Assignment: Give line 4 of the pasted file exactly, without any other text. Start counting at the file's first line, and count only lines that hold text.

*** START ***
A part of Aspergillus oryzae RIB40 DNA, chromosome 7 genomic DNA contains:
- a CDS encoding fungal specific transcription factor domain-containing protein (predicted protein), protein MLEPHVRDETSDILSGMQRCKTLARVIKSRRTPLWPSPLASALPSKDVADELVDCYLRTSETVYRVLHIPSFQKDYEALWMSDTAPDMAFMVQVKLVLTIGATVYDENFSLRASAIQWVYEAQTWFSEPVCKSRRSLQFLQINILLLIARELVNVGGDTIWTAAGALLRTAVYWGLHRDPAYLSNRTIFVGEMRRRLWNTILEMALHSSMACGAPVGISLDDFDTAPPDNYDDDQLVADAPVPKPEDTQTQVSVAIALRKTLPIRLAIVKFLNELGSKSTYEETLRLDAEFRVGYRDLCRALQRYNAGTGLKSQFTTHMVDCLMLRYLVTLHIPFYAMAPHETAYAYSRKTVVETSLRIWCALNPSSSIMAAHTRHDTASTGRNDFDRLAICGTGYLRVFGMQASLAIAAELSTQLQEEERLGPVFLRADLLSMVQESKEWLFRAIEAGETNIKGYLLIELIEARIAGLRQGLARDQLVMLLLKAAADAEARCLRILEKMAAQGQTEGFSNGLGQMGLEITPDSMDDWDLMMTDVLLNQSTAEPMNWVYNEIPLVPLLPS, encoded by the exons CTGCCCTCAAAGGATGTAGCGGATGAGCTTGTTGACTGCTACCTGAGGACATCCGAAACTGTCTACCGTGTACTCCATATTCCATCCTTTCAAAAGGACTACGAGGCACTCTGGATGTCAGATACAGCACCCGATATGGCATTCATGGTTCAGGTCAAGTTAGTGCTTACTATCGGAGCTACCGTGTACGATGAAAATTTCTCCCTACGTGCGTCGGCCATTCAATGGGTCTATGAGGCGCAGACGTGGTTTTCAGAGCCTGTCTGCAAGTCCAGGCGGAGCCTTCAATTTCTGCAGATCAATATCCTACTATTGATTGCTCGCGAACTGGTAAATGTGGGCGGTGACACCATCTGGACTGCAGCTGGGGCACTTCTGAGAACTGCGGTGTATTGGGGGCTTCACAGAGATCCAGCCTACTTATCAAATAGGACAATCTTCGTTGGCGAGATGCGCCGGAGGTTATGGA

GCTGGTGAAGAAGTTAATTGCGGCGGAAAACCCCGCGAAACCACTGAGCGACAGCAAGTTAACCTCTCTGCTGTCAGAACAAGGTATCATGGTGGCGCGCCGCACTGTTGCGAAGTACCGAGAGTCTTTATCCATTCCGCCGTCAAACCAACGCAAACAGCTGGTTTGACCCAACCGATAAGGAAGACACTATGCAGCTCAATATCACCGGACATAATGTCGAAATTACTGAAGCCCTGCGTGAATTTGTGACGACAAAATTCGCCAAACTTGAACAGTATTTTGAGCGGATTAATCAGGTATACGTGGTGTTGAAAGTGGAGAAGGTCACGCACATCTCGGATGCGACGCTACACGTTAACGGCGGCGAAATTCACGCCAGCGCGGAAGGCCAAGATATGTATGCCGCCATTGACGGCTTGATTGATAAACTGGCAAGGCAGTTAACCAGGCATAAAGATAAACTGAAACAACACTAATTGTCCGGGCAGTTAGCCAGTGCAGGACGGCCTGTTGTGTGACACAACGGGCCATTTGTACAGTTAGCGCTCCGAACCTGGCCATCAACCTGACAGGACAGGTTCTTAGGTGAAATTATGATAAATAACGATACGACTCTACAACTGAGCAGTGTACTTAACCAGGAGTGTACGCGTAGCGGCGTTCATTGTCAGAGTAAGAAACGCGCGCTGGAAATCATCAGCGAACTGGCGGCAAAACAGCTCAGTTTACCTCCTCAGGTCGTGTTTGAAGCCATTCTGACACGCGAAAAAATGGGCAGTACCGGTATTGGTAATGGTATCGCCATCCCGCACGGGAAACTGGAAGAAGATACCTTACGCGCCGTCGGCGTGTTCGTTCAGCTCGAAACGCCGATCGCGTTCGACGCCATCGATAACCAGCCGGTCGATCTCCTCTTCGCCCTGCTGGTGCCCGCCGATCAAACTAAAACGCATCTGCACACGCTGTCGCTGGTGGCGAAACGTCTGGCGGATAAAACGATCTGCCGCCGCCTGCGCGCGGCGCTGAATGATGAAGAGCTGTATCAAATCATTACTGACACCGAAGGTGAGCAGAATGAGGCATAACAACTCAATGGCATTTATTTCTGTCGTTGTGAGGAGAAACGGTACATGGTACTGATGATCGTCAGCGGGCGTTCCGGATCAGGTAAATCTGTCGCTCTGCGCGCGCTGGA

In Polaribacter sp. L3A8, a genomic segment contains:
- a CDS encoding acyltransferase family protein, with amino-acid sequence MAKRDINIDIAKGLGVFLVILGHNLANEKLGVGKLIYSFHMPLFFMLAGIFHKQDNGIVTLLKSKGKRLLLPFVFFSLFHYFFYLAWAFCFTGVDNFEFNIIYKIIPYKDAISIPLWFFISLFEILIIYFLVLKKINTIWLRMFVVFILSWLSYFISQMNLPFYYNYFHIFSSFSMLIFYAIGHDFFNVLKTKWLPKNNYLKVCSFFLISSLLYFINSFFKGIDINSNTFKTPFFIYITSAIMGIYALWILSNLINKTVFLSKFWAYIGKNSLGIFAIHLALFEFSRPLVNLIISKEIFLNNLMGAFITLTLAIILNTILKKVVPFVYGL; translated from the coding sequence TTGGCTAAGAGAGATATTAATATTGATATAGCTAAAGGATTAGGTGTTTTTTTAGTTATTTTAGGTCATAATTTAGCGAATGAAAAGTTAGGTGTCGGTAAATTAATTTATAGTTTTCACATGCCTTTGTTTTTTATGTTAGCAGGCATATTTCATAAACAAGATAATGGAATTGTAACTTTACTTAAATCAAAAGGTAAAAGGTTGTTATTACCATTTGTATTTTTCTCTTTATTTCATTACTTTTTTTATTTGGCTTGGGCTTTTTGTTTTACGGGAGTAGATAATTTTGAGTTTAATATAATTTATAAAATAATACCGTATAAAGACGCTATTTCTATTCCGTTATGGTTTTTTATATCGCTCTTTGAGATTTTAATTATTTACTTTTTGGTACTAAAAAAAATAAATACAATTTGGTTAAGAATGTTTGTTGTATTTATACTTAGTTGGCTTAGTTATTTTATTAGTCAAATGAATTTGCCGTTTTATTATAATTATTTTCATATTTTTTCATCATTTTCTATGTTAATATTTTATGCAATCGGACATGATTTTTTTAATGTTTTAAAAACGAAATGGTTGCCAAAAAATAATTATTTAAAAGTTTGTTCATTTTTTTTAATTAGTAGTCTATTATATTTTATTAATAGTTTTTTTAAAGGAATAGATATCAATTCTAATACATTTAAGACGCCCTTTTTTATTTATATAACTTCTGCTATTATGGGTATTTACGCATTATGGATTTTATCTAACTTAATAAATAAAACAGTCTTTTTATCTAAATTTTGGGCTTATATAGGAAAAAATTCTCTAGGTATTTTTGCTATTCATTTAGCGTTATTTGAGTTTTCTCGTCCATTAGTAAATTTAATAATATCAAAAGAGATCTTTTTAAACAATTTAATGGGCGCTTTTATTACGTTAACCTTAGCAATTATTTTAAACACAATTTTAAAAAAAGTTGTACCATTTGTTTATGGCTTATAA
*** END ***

In Polaribacter sp. L3A8, a genomic segment contains: